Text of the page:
Ed Wingate is Head of Strategic Partnerships for Aluma. Before that he was a member of HP’s Security Advisor Board. Ed earned an engineering degree from Princeton and an MBA from Harvard Business School
You can read the full transcript of the interview below.
Kevin: Hello this is Kevin Craine and I'm here with Ed Wingate Head of Strategic Partnerships at Aluma. We're talking about document processing and the document processing market. Ed, I've heard you say in the past that you feel there's a revolution occurring in the document processing market, can you explain what you mean?
Ed: Yes, I would say Kevin that the market is ripe for some disruption and specifically if we look historically at the market it's been dominated either by those players who provide batch capture of documents usually deployed in scanning centers or scanning bureaus or on the other side it's been in the document workflow applications' space which is complex in its own right.
Complexity and high cost are usually justified when the project is big enough to make the effort in deploying a new system. I think what we're seeing in the market is the need for digitization isn't just in large projects and isn't just for large enterprises. The need for digitization is pervasive. It's in small-medium businesses it's in individual departments that are currently being overlooked by their IT department because their needs don't rise to the top of the strategic hierarchy of IT projects and so I see a large swath of opportunity that's not currently being addressed by the existing document management players.
Kevin: Who are best positioned to drive and take advantage of that opportunity?
Ed: When I think about who's in the right position it's usually driven by who has the right to participate. And multifunction device providers, interestingly enough, are in a wonderful position to drive the change in the market. One may ask why is that? Because you don't typically associate multi-functions with that type of intense document workflow and it's because these multifunctions are pervasive they touch every document that's in the office today. Anything that needs to be digitized is gonna be going through that multifunction. Now currently the vast majority of multifunctions that are deployed - although they do have a lot of intelligence embedded within them, more often than not, when they scan a document they simply send it via email, send it to a repository, they send it and ensure that it's delivered but they don't necessarily add value before they engage in that transaction so while they possess that document for the three or four critical seconds when they possess the document, it's an opportunity to analyze the document and add some intelligence and value onto the document before it gets handed off to some other system. That's the opportunity that traditional MF providers or managed print services providers have as they possess every document that's digitized they can actually do the extraction, digitization and they can even engage in some of the initial workflow before they hand it off to a back-office system of record.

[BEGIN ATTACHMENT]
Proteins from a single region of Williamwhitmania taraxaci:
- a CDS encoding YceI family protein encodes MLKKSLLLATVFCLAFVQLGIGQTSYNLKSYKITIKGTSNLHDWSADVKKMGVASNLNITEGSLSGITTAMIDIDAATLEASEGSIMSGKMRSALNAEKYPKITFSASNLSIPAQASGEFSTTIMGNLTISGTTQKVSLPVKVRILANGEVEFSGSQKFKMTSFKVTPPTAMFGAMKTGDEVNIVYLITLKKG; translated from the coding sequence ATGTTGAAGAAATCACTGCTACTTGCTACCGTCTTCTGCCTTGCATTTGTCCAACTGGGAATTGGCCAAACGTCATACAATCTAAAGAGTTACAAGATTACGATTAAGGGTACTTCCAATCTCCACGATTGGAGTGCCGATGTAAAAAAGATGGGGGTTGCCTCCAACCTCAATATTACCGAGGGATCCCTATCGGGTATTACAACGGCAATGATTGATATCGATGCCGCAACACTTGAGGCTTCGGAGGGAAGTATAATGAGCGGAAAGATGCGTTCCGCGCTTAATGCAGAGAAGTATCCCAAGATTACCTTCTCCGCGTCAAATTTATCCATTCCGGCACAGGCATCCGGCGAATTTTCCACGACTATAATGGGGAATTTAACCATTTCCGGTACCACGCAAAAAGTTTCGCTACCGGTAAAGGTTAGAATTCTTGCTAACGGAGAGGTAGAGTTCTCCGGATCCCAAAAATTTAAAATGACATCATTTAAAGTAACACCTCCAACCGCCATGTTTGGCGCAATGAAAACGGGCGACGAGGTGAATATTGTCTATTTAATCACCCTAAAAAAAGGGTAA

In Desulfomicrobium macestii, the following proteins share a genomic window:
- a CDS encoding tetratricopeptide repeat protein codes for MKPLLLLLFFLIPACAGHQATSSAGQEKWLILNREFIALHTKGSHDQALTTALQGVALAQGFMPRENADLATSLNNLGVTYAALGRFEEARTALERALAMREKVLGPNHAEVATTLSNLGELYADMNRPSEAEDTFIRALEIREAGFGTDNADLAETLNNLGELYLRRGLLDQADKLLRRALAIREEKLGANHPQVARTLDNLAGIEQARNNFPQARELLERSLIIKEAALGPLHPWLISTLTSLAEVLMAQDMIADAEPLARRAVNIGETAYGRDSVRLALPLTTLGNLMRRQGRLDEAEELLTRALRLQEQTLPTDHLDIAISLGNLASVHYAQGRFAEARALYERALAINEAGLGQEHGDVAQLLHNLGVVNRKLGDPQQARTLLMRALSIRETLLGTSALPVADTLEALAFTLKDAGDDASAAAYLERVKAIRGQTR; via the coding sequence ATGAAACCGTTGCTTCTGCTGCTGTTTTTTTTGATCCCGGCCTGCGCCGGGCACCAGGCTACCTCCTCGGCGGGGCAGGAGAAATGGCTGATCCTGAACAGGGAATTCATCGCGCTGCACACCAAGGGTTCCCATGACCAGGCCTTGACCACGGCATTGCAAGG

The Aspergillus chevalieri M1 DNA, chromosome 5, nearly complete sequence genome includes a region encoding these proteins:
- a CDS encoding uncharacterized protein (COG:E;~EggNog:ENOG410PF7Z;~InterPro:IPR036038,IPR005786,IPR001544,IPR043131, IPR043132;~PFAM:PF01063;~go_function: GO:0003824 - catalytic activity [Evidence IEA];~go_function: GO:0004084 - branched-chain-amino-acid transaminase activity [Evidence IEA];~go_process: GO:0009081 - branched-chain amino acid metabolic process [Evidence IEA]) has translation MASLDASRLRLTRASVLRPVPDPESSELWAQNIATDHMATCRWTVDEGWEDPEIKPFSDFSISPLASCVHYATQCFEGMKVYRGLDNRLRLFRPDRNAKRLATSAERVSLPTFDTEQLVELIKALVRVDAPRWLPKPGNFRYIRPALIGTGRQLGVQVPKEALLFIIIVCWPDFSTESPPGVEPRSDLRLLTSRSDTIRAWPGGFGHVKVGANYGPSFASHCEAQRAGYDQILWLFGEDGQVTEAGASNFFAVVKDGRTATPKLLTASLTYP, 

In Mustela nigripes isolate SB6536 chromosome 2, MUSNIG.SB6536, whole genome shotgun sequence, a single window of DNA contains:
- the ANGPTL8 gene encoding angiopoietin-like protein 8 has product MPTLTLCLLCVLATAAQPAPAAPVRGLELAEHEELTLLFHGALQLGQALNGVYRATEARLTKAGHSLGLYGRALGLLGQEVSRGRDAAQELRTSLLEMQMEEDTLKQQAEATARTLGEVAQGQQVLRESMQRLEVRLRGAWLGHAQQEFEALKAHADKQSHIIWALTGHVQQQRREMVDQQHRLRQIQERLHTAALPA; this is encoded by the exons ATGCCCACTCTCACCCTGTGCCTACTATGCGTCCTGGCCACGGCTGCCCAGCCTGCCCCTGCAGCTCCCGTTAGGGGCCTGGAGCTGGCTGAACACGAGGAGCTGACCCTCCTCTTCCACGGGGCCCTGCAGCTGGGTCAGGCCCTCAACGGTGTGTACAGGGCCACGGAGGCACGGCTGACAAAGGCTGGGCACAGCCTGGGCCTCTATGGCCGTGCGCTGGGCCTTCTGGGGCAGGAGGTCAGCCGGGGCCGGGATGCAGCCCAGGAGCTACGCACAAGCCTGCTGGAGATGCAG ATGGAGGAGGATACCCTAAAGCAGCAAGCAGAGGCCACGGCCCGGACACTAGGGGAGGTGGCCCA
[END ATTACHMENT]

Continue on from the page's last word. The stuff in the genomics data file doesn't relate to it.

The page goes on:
Kevin: How can Aluma help?
Ed: So one of the opportunities that MPS or MF providers have is that they have deployed technology but that deployed technology is pervasive but at the same time doesn't have substantial processing power. In order to put that intelligence on the device, we need to be able to make that intelligence accessible from any device. So what these MPs and MFD providers need is a cloud-based service architecture, a portfolio of document processing solutions that exist in the cloud, that are accessible from each and every multi-function and that's what Aluma does. What we do is we curated a set of functions around document processing whether it be classification, indexing, data extraction, redaction, bookmarking, etc that are all accessible through rest APIs and those rest APIs can be called from any application, any multifunction in any part of the workflow. And by allowing that easily accessible architecture to be accessible from everywhere, that allows each and every multifunction to provide that much more intelligence onto the document before it sends it off to some other system for processing.